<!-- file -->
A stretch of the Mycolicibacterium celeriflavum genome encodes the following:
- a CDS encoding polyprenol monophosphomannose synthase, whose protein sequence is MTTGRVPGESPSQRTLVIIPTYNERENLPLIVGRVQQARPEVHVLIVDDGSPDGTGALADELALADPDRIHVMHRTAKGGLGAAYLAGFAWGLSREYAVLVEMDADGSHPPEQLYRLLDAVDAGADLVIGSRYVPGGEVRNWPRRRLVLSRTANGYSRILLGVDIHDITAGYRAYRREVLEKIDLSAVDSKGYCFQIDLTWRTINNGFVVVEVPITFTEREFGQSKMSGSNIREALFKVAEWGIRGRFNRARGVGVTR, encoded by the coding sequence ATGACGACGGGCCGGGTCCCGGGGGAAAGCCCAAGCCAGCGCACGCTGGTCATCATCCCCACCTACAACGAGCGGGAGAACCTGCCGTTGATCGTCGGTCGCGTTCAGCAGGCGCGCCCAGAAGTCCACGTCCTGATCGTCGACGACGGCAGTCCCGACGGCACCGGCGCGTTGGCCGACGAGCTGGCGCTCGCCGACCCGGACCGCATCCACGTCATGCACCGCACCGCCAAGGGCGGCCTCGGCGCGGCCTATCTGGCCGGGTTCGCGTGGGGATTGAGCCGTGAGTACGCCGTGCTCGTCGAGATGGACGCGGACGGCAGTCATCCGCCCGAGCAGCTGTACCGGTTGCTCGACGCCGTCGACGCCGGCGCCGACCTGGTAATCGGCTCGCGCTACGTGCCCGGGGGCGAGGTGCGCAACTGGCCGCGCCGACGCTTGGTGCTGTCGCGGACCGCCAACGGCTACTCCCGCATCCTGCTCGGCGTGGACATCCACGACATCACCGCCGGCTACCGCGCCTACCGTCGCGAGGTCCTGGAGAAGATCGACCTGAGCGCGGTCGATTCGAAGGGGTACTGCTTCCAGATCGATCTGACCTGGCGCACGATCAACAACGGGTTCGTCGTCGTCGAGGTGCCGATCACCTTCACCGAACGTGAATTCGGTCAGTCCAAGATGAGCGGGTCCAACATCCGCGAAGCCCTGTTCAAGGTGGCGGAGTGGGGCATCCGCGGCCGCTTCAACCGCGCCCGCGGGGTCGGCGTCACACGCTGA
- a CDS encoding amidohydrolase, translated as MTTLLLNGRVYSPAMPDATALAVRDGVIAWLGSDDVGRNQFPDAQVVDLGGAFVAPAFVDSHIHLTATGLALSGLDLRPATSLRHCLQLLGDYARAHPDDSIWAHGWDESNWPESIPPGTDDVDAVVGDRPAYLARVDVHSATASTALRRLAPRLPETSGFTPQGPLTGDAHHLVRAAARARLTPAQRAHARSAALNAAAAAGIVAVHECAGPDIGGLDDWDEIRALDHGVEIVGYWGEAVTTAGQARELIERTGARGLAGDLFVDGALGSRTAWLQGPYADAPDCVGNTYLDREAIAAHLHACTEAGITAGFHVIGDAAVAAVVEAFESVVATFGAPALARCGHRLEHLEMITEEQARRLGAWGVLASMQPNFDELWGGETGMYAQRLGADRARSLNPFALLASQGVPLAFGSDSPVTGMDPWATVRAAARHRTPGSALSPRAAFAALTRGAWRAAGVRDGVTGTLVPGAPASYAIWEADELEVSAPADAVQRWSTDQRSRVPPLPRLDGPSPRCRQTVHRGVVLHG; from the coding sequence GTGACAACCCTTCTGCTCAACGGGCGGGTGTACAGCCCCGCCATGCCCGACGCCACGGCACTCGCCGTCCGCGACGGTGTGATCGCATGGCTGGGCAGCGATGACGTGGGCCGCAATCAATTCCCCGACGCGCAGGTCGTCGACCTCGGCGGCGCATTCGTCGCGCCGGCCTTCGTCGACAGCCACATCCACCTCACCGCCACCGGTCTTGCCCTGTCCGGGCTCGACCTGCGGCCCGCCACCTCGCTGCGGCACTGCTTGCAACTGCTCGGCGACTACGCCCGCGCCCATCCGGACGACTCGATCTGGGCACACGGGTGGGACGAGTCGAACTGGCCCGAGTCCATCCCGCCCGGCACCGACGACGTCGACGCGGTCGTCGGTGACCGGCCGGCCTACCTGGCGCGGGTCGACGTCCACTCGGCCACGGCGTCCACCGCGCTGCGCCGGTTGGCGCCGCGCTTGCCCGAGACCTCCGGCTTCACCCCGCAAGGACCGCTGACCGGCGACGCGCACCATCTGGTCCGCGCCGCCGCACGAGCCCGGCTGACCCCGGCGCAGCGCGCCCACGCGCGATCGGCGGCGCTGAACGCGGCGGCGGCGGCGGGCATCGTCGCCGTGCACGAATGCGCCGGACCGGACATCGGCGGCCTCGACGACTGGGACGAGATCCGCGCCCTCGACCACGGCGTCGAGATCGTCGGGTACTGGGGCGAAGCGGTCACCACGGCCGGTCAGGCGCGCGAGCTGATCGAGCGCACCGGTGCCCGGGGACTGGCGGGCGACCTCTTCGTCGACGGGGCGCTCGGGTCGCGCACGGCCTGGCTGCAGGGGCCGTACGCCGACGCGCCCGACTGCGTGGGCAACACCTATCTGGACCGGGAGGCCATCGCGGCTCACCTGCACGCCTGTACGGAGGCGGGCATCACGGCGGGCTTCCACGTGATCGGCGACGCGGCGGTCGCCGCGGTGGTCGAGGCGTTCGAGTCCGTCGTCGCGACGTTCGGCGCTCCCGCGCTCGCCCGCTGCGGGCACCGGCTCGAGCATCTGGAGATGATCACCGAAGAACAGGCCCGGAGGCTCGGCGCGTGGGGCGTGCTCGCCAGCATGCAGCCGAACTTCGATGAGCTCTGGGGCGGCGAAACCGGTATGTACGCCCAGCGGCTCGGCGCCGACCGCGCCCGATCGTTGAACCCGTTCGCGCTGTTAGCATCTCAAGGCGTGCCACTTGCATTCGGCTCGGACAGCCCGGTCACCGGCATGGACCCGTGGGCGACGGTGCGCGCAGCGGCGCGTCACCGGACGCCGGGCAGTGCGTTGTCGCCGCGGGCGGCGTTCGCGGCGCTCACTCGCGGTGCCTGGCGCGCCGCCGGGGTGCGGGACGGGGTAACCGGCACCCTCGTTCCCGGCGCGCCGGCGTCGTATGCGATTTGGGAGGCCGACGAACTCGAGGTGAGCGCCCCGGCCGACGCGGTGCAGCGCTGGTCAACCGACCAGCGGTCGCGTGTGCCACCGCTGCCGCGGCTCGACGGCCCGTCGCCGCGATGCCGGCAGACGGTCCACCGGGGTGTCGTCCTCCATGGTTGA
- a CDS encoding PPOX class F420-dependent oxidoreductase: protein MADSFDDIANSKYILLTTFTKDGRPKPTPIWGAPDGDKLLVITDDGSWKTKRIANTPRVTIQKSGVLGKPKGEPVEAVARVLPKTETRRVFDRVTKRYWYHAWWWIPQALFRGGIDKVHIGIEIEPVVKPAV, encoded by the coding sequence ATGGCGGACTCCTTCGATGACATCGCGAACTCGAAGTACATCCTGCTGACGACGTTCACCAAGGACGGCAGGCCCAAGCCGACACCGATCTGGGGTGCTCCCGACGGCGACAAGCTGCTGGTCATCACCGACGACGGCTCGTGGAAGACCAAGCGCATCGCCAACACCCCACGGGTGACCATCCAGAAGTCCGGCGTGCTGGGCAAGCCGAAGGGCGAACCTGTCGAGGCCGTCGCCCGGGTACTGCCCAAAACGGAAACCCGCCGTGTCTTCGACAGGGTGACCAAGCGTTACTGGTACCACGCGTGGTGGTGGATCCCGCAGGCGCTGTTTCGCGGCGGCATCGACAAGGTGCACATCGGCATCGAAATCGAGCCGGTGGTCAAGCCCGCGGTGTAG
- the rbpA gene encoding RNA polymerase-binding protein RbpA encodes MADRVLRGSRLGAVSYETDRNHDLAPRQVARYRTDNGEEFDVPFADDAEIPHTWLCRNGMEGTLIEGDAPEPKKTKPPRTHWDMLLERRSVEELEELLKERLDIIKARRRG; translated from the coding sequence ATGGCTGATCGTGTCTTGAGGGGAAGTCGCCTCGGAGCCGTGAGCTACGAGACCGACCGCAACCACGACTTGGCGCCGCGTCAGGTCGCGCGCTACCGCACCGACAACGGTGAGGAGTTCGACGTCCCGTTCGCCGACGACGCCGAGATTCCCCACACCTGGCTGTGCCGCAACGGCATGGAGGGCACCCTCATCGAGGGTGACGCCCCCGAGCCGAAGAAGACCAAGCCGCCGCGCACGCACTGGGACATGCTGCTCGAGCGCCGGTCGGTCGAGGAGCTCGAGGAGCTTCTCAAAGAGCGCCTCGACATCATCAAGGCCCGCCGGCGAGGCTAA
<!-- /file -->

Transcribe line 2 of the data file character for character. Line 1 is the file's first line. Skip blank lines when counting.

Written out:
- a CDS encoding polyprenol monophosphomannose synthase, whose protein sequence is MTTGRVPGESPSQRTLVIIPTYNERENLPLIVGRVQQARPEVHVLIVDDGSPDGTGALADELALADPDRIHVMHRTAKGGLGAAYLAGFAWGLSREYAVLVEMDADGSHPPEQLYRLLDAVDAGADLVIGSRYVPGGEVRNWPRRRLVLSRTANGYSRILLGVDIHDITAGYRAYRREVLEKIDLSAVDSKGYCFQIDLTWRTINNGFVVVEVPITFTEREFGQSKMSGSNIREALFKVAEWGIRGRFNRARGVGVTR, encoded by the coding sequence ATGACGACGGGCCGGGTCCCGGGGGAAAGCCCAAGCCAGCGCACGCTGGTCATCATCCCCACCTACAACGAGCGGGAGAACCTGCCGTTGATCGTCGGTCGCGTTCAGCAGGCGCGCCCAGAAGTCCACGTCCTGATCGTCGACGACGGCAGTCCCGACGGCACCGGCGCGTTGGCCGACGAGCTGGCGCTCGCCGACCCGGACCGCATCCACGTCATGCACCGCACCGCCAAGGGCGGCCTCGGCGCGGCCTATCTGGCCGGGTTCGCGTGGGGATTGAGCCGTGAGTACGCCGTGCTCGTCGAGATGGACGCGGACGGCAGTCATCCGCCCGAGCAGCTGTACCGGTTGCTCGACGCCGTCGACGCCGGCGCCGACCTGGTAATCGGCTCGCGCTACGTGCCCGGGGGCGAGGTGCGCAACTGGCCGCGCCGACGCTTGGTGCTGTCGCGGACCGCCAACGGCTACTCCCGCATCCTGCTCGGCGTGGACATCCACGACATCACCGCCGGCTACCGCGCCTACCGTCGCGAGGTCCTGGAGAAGATCGACCTGAGCGCGGTCGATTCGAAGGGGTACTGCTTCCAGATCGATCTGACCTGGCGCACGATCAACAACGGGTTCGTCGTCGTCGAGGTGCCGATCACCTTCACCGAACGTGAATTCGGTCAGTCCAAGATGAGCGGGTCCAACATCCGCGAAGCCCTGTTCAAGGTGGCGGAGTGGGGCATCCGCGGCCGCTTCAACCGCGCCCGCGGGGTCGGCGTCACACGCTGA